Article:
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Did ‘Grease: Live’ Set a New Standard for Judging TV Musicals?

Did 'Grease: Live' Set a New Standard for Judging TV Musicals?

“Grease! Live”

When Fox first announced it was going to air a live version of the popular stage and film sensation “Grease,” there wasn’t much to be said outside of, “Well, here comes another live TV musical.” While plenty of people were excited to hear some of their favorite musical numbers performed on live TV (and see Julianne Hough as both the good and bad versions of Sandy), no one really expected anything all that ambitious. But what we got Sunday night was ambitious — at least, from a production standpoint.

With the camera swirling around expansive sets as the stars hand-jived their way through elaborately choreographed numbers, most critics and audience members alike agreed “Grease: Live” took the modern take on live musicals to a new level. The direction and production didn’t just take full advantage of their multiple stages across the Warner Bros. lot in Burbank, CA, but drew attention to the fact that they were doing just that. The sets were as much a part of the show as the actors, providing another level to a genre that previously consisted of judging vocal performances, acting, costumes and maybe the transitions between commercial breaks.

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Cutting to actors discussing their love for each other — out of character — and watching them get carted to and from each stage added a level of urgency and excitement to what turned out to be a true live “event.” In contrast, much of the discussion leading up to the big night was in regard to the outdated and sexist language used in some of the songs, as well as the general message an audience has drawn and would draw from the story of “Grease.” And the story was pretty much left as is for the new version, with a few tweaks toward modernity and self-awareness, but leaving lines like, “Did she put up a fight?” untouched.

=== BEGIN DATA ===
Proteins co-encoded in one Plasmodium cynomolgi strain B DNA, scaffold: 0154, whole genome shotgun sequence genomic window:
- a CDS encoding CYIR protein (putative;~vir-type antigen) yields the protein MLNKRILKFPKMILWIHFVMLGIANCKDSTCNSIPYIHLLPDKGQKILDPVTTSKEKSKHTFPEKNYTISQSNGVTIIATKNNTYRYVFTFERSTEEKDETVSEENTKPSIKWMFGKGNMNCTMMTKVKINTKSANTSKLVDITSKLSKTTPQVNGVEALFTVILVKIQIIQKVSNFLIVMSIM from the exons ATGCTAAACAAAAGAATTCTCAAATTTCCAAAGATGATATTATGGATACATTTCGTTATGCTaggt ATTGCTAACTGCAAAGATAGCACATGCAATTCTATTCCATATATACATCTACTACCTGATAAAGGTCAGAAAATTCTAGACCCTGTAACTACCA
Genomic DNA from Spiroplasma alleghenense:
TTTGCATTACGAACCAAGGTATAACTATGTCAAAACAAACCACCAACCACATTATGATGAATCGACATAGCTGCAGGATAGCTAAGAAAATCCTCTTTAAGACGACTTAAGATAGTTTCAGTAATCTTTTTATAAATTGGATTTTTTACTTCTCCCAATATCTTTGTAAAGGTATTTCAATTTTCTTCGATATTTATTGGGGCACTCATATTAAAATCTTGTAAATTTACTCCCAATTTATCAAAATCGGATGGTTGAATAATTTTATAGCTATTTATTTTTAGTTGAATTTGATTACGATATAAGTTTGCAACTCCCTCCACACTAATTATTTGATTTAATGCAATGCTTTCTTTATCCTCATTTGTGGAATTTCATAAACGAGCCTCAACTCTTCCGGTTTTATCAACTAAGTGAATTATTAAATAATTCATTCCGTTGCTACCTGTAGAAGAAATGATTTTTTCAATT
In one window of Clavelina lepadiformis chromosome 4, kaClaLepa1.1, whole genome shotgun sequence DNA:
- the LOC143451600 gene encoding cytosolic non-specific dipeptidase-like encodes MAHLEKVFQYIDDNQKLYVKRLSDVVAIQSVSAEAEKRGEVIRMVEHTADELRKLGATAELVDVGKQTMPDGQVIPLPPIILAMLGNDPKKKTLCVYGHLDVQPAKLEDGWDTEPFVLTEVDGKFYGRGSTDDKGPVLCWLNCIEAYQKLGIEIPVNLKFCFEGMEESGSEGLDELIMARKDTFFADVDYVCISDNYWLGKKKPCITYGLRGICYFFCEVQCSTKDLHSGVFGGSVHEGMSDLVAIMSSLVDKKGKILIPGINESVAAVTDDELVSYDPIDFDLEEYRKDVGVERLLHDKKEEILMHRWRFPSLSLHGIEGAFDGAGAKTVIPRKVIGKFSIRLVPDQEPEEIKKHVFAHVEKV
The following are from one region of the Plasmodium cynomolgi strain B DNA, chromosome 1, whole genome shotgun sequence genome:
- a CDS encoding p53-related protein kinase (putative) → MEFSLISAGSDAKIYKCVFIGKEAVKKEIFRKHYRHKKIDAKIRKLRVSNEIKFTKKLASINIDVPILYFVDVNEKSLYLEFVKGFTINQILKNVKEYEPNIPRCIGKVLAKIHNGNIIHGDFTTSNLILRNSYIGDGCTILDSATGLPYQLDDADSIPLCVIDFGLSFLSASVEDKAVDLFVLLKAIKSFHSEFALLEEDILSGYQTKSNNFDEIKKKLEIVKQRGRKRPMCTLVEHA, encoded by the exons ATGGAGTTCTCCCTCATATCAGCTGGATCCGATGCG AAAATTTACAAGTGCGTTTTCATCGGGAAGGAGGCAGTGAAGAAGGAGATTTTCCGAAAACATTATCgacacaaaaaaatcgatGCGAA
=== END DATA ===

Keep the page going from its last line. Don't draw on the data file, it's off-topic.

So when it came time to judge the story as a whole, it’s not such an easy task — for audiences or critics. Gut reactions seemed focused on how fun it was, or at least how much enjoyment fans got out of it, but should we be digging deeper into whether or not it was a good idea to make an event on broadcast TV about that story? Here to discuss the question as well as how we generally judge similar live TV events are Indiewire TV Editor Liz Shannon Miller and TV Critic Ben Travers via Very Good TV Podcast. In this 46th episode, Indiewire’s TV Team digs into their favorite aspects of the sub-genre, their reservations about it and what to look forward to in the future.

Don’t forget to subscribe to Very Good TV Podcast via Soundcloud or iTunes. Follow Indiewire on Twitter and Facebook for all your pertinent TV news — as well as the latest reviews and analysis on all the best television shows of 2016, not just “The X-Files” — plus check out Liz and Ben’s Twitter feeds for more, more, more. Plus, don’t forget to listen to Indiewire’s other podcasts, Screen Talk with Eric Kohn and Anne Thompson, as well as Indiewire Influencers, hosted by Editor in Chief Dana Harris and featuring various guests relevant to anyone tracking independent film or entertainment in general.

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– An independently-produced TV show is premiering on HBO this Friday. Jessica Chastain does a voice in it. So watch the trailer, at least.

Louis C.K. dropped a new TV show on the web this past weekend. Liz is here to tell you whether it’s worth the $5.

– “Better Call Saul” Season 2 is almost here! Let Liz tell you why the heartbreak is worth it.

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